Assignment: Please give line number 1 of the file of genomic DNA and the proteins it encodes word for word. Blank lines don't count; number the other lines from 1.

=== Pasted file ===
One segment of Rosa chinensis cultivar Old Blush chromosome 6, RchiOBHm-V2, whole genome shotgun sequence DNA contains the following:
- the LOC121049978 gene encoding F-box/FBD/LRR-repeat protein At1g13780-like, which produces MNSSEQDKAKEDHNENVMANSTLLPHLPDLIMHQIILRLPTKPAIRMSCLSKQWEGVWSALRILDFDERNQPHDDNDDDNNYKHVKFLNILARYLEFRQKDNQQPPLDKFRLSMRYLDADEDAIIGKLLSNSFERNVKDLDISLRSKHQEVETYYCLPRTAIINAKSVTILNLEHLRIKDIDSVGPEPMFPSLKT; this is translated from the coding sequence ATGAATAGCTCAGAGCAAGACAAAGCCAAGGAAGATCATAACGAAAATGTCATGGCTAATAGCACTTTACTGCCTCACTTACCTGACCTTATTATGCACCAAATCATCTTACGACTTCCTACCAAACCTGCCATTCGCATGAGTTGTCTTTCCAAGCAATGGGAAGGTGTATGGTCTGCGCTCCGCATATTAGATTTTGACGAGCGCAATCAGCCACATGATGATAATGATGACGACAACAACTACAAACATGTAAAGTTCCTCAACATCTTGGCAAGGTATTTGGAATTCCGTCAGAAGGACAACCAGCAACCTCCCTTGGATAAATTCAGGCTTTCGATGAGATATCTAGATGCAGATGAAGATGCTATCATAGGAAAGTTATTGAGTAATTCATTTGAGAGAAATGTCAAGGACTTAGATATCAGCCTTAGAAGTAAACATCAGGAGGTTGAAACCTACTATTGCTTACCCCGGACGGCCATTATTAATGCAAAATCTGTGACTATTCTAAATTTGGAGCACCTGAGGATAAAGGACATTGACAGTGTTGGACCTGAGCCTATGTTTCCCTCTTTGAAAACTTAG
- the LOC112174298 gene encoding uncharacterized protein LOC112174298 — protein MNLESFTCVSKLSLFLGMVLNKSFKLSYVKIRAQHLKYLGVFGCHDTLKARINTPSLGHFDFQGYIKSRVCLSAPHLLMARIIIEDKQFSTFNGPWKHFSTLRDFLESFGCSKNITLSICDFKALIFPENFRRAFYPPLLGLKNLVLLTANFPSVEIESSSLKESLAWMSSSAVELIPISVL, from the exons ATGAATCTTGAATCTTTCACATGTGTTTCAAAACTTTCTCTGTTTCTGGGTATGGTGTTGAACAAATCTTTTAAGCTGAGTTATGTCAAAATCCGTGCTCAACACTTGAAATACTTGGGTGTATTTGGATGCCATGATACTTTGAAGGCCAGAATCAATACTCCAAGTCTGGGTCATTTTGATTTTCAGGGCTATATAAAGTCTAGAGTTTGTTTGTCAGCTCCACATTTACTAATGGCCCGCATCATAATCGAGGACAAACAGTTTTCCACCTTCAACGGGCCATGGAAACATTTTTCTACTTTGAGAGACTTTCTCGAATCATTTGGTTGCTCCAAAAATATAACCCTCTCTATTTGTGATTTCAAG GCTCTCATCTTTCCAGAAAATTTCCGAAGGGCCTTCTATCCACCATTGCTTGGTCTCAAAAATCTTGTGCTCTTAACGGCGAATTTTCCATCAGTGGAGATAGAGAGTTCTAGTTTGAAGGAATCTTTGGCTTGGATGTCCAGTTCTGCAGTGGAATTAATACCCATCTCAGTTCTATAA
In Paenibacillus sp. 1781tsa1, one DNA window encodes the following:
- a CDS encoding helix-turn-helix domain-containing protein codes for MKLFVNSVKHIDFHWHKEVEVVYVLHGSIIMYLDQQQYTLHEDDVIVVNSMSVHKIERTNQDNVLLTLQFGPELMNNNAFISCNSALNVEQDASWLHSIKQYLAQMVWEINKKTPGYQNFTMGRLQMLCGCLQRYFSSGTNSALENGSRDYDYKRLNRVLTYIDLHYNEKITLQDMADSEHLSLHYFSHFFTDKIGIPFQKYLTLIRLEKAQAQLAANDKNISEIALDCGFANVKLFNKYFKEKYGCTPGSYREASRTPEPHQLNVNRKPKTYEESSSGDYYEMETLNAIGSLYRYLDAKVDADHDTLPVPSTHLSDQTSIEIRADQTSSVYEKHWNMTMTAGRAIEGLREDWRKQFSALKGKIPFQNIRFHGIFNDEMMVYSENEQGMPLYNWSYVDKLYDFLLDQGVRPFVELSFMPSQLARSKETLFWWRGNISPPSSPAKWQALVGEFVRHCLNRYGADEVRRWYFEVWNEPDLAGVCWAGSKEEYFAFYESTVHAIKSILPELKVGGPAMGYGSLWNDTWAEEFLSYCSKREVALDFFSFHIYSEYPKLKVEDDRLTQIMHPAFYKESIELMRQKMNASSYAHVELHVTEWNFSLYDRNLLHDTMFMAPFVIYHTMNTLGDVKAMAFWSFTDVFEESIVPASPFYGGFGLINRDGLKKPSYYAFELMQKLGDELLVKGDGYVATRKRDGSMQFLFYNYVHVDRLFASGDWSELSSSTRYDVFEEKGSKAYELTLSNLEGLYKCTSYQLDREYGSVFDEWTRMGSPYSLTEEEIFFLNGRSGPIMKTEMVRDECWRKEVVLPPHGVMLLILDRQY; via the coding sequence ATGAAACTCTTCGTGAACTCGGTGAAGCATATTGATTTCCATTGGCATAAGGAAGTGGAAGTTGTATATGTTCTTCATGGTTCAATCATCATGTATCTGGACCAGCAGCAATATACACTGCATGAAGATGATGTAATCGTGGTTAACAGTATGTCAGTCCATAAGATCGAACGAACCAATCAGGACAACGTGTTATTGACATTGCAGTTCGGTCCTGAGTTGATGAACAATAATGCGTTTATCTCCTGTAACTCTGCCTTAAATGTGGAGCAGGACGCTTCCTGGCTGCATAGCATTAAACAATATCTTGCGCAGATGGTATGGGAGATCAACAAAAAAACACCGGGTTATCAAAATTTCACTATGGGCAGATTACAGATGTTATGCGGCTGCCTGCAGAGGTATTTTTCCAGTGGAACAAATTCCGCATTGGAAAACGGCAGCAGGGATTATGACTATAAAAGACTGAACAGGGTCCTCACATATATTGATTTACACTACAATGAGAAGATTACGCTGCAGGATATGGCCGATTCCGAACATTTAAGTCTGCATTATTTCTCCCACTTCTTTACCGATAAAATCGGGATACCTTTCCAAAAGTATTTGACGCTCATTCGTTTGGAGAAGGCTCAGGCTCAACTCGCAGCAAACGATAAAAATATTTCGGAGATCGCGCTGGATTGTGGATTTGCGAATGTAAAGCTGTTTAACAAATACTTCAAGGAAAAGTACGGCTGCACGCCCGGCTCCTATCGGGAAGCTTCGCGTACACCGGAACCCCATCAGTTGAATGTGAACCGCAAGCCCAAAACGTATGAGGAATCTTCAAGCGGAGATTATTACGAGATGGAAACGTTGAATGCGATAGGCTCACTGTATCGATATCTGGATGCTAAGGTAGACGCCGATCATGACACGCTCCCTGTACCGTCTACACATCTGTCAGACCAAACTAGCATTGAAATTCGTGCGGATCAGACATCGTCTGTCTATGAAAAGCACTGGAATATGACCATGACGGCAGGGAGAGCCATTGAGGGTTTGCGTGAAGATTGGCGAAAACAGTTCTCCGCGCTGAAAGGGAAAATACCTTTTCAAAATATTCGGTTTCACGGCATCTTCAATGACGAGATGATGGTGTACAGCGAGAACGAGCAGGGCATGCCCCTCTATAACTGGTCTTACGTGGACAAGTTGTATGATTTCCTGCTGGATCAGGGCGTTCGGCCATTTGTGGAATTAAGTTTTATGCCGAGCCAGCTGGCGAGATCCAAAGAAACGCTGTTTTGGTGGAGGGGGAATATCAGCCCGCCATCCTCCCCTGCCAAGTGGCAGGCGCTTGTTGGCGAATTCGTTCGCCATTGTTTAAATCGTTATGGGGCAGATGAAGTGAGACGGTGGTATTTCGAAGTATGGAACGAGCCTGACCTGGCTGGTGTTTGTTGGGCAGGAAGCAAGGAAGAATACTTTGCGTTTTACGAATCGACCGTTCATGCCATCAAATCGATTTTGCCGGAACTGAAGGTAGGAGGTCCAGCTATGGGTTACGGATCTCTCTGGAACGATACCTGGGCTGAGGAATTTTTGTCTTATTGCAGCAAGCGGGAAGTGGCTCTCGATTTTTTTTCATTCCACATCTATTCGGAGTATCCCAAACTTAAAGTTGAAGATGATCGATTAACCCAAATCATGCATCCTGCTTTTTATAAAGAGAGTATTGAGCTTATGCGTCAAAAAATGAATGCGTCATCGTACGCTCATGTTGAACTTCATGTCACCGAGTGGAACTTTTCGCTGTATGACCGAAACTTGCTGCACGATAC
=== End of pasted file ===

One segment of Rosa chinensis cultivar Old Blush chromosome 6, RchiOBHm-V2, whole genome shotgun sequence DNA contains the following: